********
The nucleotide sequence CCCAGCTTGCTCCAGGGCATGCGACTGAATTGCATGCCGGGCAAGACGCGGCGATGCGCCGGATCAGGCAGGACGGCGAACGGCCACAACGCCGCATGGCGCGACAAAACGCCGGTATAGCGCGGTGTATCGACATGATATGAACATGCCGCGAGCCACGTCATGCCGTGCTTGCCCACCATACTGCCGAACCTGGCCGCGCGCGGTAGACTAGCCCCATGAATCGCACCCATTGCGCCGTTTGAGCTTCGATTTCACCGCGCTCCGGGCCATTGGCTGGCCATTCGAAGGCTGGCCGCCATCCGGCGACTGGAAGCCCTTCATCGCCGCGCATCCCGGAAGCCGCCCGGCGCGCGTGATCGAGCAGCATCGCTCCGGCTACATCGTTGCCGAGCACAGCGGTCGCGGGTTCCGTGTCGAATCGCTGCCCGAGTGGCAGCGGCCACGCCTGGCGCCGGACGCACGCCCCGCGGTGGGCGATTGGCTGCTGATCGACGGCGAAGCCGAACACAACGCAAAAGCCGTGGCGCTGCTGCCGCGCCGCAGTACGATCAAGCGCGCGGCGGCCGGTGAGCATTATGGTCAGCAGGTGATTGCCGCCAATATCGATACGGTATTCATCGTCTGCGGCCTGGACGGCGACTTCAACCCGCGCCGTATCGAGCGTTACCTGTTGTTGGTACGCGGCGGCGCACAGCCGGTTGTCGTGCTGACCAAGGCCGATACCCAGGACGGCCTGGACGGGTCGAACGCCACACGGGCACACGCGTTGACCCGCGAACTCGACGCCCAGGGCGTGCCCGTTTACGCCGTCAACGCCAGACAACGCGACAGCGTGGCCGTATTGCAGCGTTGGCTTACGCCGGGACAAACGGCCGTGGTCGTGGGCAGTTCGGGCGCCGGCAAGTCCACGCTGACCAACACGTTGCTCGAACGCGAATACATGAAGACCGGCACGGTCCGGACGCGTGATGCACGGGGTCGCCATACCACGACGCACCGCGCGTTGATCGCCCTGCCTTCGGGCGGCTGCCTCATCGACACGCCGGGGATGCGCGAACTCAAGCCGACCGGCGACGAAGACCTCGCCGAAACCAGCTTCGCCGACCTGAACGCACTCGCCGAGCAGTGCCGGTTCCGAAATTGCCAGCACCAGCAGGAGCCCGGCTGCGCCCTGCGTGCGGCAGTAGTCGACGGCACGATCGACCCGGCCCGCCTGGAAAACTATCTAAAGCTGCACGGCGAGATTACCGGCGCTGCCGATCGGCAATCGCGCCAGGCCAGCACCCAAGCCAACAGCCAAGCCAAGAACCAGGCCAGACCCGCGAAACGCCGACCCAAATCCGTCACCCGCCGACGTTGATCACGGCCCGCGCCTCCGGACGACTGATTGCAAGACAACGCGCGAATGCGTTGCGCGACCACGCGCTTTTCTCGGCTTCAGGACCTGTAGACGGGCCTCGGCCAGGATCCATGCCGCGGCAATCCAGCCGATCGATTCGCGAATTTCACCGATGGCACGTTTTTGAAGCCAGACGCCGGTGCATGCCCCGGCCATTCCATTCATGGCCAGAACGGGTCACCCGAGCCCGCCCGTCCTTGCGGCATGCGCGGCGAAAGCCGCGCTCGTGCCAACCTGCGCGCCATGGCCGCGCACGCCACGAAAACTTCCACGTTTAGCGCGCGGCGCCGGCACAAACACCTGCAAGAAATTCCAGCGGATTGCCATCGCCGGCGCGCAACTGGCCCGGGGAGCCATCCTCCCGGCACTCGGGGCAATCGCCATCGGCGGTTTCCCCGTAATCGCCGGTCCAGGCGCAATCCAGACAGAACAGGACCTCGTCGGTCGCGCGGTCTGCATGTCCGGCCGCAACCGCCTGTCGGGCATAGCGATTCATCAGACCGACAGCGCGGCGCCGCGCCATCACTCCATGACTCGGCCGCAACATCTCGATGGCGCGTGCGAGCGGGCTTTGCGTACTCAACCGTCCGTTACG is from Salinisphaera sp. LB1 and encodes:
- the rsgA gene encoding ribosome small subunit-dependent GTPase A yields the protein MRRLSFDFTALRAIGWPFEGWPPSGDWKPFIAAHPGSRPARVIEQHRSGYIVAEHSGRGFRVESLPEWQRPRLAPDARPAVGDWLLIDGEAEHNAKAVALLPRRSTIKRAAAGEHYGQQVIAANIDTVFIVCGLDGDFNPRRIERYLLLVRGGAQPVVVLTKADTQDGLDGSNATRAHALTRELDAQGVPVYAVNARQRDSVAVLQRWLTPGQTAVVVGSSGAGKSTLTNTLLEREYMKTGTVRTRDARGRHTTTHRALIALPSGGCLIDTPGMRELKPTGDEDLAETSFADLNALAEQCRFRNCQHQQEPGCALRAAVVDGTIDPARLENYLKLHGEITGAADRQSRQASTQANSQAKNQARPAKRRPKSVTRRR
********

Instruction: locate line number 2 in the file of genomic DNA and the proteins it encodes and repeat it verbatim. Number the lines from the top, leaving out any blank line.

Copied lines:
- the rsgA gene encoding ribosome small subunit-dependent GTPase A yields the protein MRRLSFDFTALRAIGWPFEGWPPSGDWKPFIAAHPGSRPARVIEQHRSGYIVAEHSGRGFRVESLPEWQRPRLAPDARPAVGDWLLIDGEAEHNAKAVALLPRRSTIKRAAAGEHYGQQVIAANIDTVFIVCGLDGDFNPRRIERYLLLVRGGAQPVVVLTKADTQDGLDGSNATRAHALTRELDAQGVPVYAVNARQRDSVAVLQRWLTPGQTAVVVGSSGAGKSTLTNTLLEREYMKTGTVRTRDARGRHTTTHRALIALPSGGCLIDTPGMRELKPTGDEDLAETSFADLNALAEQCRFRNCQHQQEPGCALRAAVVDGTIDPARLENYLKLHGEITGAADRQSRQASTQANSQAKNQARPAKRRPKSVTRRR